Content-Based Instruction: Integrating Language and Content

June 18 – June 29, 2007

Patricia Prinz

Content of the Institute
Broad overview of Content Based Instruction Pedagogical approaches Theories of learning Hands-on experiences that apply theories and pedagogy Reflection

Today Overview of Content Based Instruction Effective classroom interactions .

social studies. literature Second or foreign language .What is content based instruction? Simultaneous study of Academic subject: science. math.

Goal of CBI Mastery of subject content Mastery of English .

(2004) Content-Based Second Langue Teaching and Learning. &Austin. M.Content driven CBI Models Instruction in Subject + Language Language driven Total immersion in subject Language focused Content theme Haley. Boston: Pearson . T.H. Y.

not communicate Behaviorist influence. Learning is habit formation. Learn vocab & grammar to translate. Lessons based on dialogue and exercises Applied Linguistics Focus ion oral communication INSTRUCTIONAL ORIENTATION GRAMMAR-BASED METHODS Grammar Translation EMPIRICIST Notional-Functional Approach Audiolingual Methods Direct Method COMMUNICATIVE .Orientations to Language Learning PHILOSOPHICAL BASE Expansion of intellect.

ESL/EFL Teaching: Principles for Success . Silent Way Community Language Learning Total Physical Response Natural Approach CALLA Problem Posing Content-Based Language Teaching RATIONALIST Includes social/individual psychological aspects of learning and miscue analysis SOCIOCULTURAL PSYCHOLINGUISTIC Adapted from: Freeman & Freeman.Orientations to Language Learning PHILOSOPHICAL BASE INSTRUCTIONAL ORIENTATION METHODS Applies theories of the developmental process of L1 to L2 cognitive theories of learning.

CBI Influenced by Sociocultural theory of learning Psycholinguistic theory of language development .

Sociocultural Theory of Learning Language and culture central to human development Social interaction: Learning takes place through interaction with a more capable adult or peer. MA: MIT Press. L. Scaffolds are contextual. social. and temporary frameworks designed with a specific learning situation in mind. S. Thought and language. VYGOTSKY(1896-1934) V Vygotsky. . Cambridge. Zone of proximal development: A level beyond independent functioning of the learner. The distance between what the student can accomplish independently and what he or she can accomplish with assistance Scaffolding: Support and assistance to permit the student to perform at the next level of development. (1962).

Social interaction Classroom interactions Teacher-student Peer-Peer Student content .

Zone of proximal development Instruction one level above students’ current competence in -Content curriculum -Language curriculum -Literacy curriculum -Learning strategies Based on ongoing assessment .

Scaffolding Support learning through: Pedagogy Teaching learning strategies Modifications to content Structure of lessons Gradual release of responsibility .

use.Psycholinguistic Theory The study of the influence of psychological factors on the development. . and understanding of language.

LANGUAGE •Grammar •Pronunciation •Fluency •Sociolinguistic •Discourse •Strategic •Abstract thinking •Critical thinking Social Proficiency 2 . Language. Clevedon: Multilingual Matters .3 years Academic language Proficiency 5 .8 years Adapted from. Power. Cummins. (2000). ad Pedagogy. J.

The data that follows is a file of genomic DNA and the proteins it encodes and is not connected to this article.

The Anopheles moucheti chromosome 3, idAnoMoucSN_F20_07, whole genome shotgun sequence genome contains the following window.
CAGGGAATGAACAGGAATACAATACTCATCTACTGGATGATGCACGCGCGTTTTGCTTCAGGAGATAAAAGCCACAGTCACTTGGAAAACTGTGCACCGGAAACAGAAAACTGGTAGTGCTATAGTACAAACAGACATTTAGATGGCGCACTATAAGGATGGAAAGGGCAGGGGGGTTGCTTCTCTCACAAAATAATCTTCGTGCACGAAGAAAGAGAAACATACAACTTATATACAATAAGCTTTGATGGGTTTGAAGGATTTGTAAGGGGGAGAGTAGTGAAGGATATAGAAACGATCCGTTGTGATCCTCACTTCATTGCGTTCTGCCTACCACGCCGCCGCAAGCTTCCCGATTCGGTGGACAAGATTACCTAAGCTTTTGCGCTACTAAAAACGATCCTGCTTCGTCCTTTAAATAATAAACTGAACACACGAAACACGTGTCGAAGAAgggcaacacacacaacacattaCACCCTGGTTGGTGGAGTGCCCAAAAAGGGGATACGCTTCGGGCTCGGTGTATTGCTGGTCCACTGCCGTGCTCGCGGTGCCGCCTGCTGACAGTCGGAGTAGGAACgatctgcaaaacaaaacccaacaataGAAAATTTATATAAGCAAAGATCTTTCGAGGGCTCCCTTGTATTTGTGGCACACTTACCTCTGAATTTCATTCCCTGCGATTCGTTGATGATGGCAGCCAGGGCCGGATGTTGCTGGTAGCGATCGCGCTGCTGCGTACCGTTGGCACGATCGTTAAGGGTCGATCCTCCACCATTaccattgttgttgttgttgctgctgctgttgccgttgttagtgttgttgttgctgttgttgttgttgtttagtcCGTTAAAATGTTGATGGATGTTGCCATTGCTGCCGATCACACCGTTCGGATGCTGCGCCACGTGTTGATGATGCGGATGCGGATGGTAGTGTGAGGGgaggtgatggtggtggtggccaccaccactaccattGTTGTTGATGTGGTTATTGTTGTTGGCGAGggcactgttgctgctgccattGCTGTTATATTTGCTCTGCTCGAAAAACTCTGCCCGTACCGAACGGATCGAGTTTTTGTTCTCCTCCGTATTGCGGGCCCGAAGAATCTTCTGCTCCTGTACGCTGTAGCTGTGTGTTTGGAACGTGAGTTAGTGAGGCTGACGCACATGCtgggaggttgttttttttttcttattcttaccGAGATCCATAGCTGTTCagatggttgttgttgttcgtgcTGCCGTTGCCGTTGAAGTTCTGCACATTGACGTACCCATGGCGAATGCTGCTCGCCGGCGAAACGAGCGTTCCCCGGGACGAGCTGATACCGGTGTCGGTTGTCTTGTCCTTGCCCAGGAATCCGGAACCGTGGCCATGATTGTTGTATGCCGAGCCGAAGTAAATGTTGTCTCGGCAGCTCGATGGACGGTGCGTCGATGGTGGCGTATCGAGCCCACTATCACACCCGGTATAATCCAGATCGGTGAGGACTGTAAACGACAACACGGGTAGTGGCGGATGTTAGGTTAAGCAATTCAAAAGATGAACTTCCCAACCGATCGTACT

theoretical Specialized Language and Discourse Decontextualized Expository Cummins. J. Power. ad Pedagogy. (2000).CUMMINS THEORY OF SECOND LANGUAGE PROFICIENCY Social Language Face to Face interaction Concrete Meaning negotiated Contextualized Conversational Academic Language Presentations Abstract. Clevedon: Multilingual Matters . Language.

Academic Language and Literacy Academic language is the spectrum of words and phrases that help students organize and process core knowledge and skills in schools. . Academic Literacy is the specific language demands of reading. writing and oral participation characteristic of particular disciplines.

Content-Based Instruction Explicit attention to academic literacy and language development Subject area .

Academic Language Lexis Syntax Discourse patterns/text structure Academic language functions .

Academic Literacy Academic Reading and Writing Content Vocabulary Academic Thinking Skills Classroom Discussion Skills .

2004) Preparation language and content objectives vocabulary development. student connections ESL techniques Academic Literary Building Background Comprehensible Input Strategies Metacognitive and cognitive strategies .(Echevarria. Vogt. & Short.

& Short. Vogt.(Echevarria. 2004) Interaction oral language practice all 4 language skills meet objectives Academic Literary Practice & Application Lesson Delivery Review & Assessment review vocabulary and concepts .

Background Knowledge Content Culture Cognitive functions Discourse community Critical Thinking .

Activating Background Knowledge Connects to students’ personal experiences Connects to past lessons Focuses on academic vocabulary .

Comprehensible Input Modifications in syntax Reduction in new vocabulary One level beyond student’s current language proficiency Allows student to focus on content .

CBI Institute Plenary sessions provide theoretical overview of these principles Interactive sessions provide opportunities see the principles in action and practice activities based on theories. 2004) . Vogt. & Short. Focus on elements of Academic Literacy (Echevarria.

Focus of Today’s Workshop: Classroom Interactions Designing lessons to: To maximize opportunities to use and practice English Focus on language of content area Structure pair and group work to keep students on task and interacting .